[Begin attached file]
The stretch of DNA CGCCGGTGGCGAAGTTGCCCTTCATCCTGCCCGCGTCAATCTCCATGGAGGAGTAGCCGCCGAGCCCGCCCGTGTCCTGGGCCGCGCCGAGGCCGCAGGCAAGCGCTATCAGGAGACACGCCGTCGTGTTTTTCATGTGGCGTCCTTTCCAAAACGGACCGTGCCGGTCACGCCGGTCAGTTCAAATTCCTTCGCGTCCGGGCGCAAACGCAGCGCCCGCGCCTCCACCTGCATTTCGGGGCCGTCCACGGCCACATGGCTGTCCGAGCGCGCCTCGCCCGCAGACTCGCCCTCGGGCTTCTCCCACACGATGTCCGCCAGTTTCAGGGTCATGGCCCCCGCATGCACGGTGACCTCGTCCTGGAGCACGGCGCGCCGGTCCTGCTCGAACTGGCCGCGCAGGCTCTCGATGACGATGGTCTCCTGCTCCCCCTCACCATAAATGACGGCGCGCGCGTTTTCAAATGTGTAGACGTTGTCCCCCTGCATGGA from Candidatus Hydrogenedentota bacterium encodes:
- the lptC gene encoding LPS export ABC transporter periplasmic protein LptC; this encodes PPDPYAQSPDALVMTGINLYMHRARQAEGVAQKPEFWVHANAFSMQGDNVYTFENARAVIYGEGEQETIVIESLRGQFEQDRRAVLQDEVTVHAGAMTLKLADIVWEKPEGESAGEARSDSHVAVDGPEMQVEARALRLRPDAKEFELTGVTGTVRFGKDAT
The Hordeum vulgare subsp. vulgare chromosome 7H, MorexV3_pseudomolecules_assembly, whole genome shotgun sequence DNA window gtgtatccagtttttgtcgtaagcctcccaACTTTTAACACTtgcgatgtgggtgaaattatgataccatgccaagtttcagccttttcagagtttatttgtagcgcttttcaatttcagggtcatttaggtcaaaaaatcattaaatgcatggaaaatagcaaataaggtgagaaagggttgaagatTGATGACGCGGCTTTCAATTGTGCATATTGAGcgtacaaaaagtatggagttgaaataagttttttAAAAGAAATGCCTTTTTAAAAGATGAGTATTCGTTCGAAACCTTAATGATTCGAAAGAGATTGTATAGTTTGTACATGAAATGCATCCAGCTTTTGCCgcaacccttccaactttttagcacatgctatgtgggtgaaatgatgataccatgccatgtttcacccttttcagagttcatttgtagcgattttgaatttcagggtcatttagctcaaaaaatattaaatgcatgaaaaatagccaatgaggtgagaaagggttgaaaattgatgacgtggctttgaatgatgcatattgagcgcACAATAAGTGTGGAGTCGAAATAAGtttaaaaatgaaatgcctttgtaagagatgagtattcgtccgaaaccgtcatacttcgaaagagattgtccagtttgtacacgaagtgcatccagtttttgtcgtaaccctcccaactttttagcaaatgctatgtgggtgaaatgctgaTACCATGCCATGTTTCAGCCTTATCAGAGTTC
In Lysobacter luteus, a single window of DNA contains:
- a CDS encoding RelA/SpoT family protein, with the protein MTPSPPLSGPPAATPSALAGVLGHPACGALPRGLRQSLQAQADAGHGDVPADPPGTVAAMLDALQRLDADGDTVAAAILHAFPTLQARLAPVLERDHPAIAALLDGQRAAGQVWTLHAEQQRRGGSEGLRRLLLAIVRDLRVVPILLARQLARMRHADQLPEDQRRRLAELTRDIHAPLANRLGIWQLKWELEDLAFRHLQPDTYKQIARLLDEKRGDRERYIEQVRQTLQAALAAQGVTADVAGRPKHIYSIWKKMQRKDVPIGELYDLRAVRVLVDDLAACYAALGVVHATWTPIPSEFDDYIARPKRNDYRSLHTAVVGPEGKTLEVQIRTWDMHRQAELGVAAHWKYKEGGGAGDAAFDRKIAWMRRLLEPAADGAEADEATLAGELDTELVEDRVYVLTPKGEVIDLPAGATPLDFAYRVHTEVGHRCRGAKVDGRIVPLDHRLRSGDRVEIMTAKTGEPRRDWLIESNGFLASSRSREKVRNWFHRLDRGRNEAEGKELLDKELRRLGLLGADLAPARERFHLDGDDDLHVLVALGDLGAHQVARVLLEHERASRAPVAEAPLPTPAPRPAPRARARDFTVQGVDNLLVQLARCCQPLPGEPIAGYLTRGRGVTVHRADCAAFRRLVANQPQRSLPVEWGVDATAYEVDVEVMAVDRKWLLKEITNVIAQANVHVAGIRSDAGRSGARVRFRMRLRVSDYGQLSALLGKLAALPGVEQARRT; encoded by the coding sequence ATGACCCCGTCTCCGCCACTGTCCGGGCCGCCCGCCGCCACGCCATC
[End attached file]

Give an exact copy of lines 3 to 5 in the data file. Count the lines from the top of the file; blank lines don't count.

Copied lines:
The Hordeum vulgare subsp. vulgare chromosome 7H, MorexV3_pseudomolecules_assembly, whole genome shotgun sequence DNA window gtgtatccagtttttgtcgtaagcctcccaACTTTTAACACTtgcgatgtgggtgaaattatgataccatgccaagtttcagccttttcagagtttatttgtagcgcttttcaatttcagggtcatttaggtcaaaaaatcattaaatgcatggaaaatagcaaataaggtgagaaagggttgaagatTGATGACGCGGCTTTCAATTGTGCATATTGAGcgtacaaaaagtatggagttgaaataagttttttAAAAGAAATGCCTTTTTAAAAGATGAGTATTCGTTCGAAACCTTAATGATTCGAAAGAGATTGTATAGTTTGTACATGAAATGCATCCAGCTTTTGCCgcaacccttccaactttttagcacatgctatgtgggtgaaatgatgataccatgccatgtttcacccttttcagagttcatttgtagcgattttgaatttcagggtcatttagctcaaaaaatattaaatgcatgaaaaatagccaatgaggtgagaaagggttgaaaattgatgacgtggctttgaatgatgcatattgagcgcACAATAAGTGTGGAGTCGAAATAAGtttaaaaatgaaatgcctttgtaagagatgagtattcgtccgaaaccgtcatacttcgaaagagattgtccagtttgtacacgaagtgcatccagtttttgtcgtaaccctcccaactttttagcaaatgctatgtgggtgaaatgctgaTACCATGCCATGTTTCAGCCTTATCAGAGTTC
In Lysobacter luteus, a single window of DNA contains:
- a CDS encoding RelA/SpoT family protein, with the protein MTPSPPLSGPPAATPSALAGVLGHPACGALPRGLRQSLQAQADAGHGDVPADPPGTVAAMLDALQRLDADGDTVAAAILHAFPTLQARLAPVLERDHPAIAALLDGQRAAGQVWTLHAEQQRRGGSEGLRRLLLAIVRDLRVVPILLARQLARMRHADQLPEDQRRRLAELTRDIHAPLANRLGIWQLKWELEDLAFRHLQPDTYKQIARLLDEKRGDRERYIEQVRQTLQAALAAQGVTADVAGRPKHIYSIWKKMQRKDVPIGELYDLRAVRVLVDDLAACYAALGVVHATWTPIPSEFDDYIARPKRNDYRSLHTAVVGPEGKTLEVQIRTWDMHRQAELGVAAHWKYKEGGGAGDAAFDRKIAWMRRLLEPAADGAEADEATLAGELDTELVEDRVYVLTPKGEVIDLPAGATPLDFAYRVHTEVGHRCRGAKVDGRIVPLDHRLRSGDRVEIMTAKTGEPRRDWLIESNGFLASSRSREKVRNWFHRLDRGRNEAEGKELLDKELRRLGLLGADLAPARERFHLDGDDDLHVLVALGDLGAHQVARVLLEHERASRAPVAEAPLPTPAPRPAPRARARDFTVQGVDNLLVQLARCCQPLPGEPIAGYLTRGRGVTVHRADCAAFRRLVANQPQRSLPVEWGVDATAYEVDVEVMAVDRKWLLKEITNVIAQANVHVAGIRSDAGRSGARVRFRMRLRVSDYGQLSALLGKLAALPGVEQARRT; encoded by the coding sequence ATGACCCCGTCTCCGCCACTGTCCGGGCCGCCCGCCGCCACGCCATC